I’ve been fortunate to have been listening to this album in its various incarnations for a while now.  It’s inception began way back in 2013, when a particularly face-slapping track from rapper/producer Dawhud and rapper Ace-One caught the attention of the one and only DJ Premier.  The track, “Battle Anybody”, which got a lot of airplay on Primo’s “Live From HeadQCourterz” program, is a slouchinginly self-assured, boot-stomping show-stopper of a track, and acted as a catalyst for their creative energies as a duo.  By 2015 a full-length Dawhud and Ace-One (collectively known as David and Goliath) album was born: a raw, heavy-ass, two-headed monster of a record, with production handled by Dawhud and the Beatminerz.  Although Dawhud hails from the Pacific Northwest and Ace-One is from Indianapolis, this album was full-on Brooklyn, circa '95.  As Dawhud called it, a "Tims and baseball bat video" of an album.

This early version, although bearing some alternate universe-resemblance at times to the finished product, might as well be an entirely different album.  Dawhud is an all-but self-professed perfectionist, and with edits and re-edits, re-recordings and new material, The Scepter and the Sword continued to evolve.  Becoming more sonically and thematically cohesive, the album coalesced into one brilliantly coherent and confident; adding participants, spawning the aptly titled mixtape Something’s Coming, and eventually eschewing the Beatminerz tracks until a later release.  With Dawhud's intricate and full production featured exclusively, through trials and tribulations the album moved forward until its release in July 2017.  

And the product is sublime.  Look up the definition if you’re unsure of what it means exactly.  It's the perfect balance of craft and wild spontaneity, of humble artistry and classic hip hop bravado.  As a young kid, consuming tape after tape, chasing after each artist and each release, on through the 90’s and as an adult into the new century, The Scepter and the Sword stands out as a beacon; an album that remains true to the art while simultaneously advancing it. Here, in 2017.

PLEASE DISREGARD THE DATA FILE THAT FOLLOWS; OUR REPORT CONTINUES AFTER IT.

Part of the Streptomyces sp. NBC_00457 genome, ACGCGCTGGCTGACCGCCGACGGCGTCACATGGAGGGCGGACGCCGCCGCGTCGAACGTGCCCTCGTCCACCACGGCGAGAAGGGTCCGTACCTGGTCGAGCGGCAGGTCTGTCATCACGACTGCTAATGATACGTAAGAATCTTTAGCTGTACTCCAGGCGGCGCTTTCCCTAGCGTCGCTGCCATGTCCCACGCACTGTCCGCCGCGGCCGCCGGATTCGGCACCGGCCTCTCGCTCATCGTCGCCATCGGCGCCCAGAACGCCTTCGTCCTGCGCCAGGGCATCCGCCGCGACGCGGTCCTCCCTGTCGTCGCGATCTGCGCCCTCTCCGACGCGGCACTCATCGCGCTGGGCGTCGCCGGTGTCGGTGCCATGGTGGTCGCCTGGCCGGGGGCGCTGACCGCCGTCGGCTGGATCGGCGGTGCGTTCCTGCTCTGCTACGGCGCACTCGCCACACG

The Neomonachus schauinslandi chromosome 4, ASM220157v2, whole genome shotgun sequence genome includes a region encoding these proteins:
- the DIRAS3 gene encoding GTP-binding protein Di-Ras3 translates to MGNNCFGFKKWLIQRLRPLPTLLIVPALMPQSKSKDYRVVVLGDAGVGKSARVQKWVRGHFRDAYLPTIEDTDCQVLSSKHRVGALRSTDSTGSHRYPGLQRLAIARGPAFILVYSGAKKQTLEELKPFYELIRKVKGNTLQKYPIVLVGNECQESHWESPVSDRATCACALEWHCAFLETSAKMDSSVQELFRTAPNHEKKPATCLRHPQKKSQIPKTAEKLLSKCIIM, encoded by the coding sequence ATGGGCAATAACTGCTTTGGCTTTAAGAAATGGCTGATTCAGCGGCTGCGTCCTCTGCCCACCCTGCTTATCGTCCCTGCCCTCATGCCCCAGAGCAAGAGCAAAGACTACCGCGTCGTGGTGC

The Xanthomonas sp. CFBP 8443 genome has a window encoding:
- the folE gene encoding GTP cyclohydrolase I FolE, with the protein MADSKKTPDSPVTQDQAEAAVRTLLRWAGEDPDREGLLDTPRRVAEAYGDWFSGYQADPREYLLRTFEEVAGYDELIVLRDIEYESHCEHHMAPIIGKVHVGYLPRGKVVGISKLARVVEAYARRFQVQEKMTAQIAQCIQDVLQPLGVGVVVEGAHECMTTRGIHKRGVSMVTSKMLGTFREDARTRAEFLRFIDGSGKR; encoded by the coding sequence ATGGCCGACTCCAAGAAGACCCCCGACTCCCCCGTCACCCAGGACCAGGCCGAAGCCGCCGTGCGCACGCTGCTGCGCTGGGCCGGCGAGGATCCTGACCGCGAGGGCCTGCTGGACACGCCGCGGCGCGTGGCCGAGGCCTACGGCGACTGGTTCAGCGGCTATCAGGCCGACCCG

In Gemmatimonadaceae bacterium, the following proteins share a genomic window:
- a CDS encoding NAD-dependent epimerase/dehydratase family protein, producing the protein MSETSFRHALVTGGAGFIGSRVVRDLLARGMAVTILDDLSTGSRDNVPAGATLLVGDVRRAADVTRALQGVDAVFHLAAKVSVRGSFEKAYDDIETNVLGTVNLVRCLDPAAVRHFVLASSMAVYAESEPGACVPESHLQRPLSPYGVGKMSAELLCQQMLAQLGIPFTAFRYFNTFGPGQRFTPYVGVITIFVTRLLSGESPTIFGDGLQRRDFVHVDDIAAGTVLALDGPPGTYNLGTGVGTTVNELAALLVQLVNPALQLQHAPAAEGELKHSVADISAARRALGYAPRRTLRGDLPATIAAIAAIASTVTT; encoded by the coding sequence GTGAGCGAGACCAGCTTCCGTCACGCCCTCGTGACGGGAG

This album, and actually quite a few others in the last 12 months, have signaled a sea change in hip hop, a return to detailed, powerful production and dedicated lyricism.  But nothing I’ve heard yet has grabbed me like this.  To say it's solid, and full, and beautiful in its intricacy and depth, doesn't do the album justice.  It’s lean, no filler, no skits, no weak cuts, just a double lp's worth of beautifully crafted songs - each as satisfying a listen as the one that comes before.  There are heavy, HEAVY beats, the kind the push against your rib cage, and underneath them flow these incredible gems dug up from crates, of horn sections, vocal samples, pianos played like percussion instruments, and fuzzed-out basses.  Complimenting the music, Dawhud and Ace-One’s lyrics and raps are the best either have ever laid down.  Trading rhymes, alternating verses, and pulling out line after line of fresh new Rhythmic American Poetry, they easily stand aside peers (yes, PEERS) such as Masta Ace, Sadat X, and Rock from Heltah Skeltah (who all just so happen to appear on the album).

The Scepter and the Sword is a record that is years in the making, and only released in the last month, and is surely going to become more revered as time goes on.  It's an incredible achievement; it's the most exciting release I've heard in a long time, and gives me hope for a new revolution in hip hop.  Head over to Dawhud's site Illin' In the Basement or his Bandcamp site to pick up a copy (I copped the cassette-shaped USB drive, but the limited double Vinyl [with bonus tracks] is truly a thing of beauty). Black wax is available through Fat Beats.  Listen, dance to it like my children do, and be excited for the future!

Monday, June 26, 2017

The Dame Rejects Experience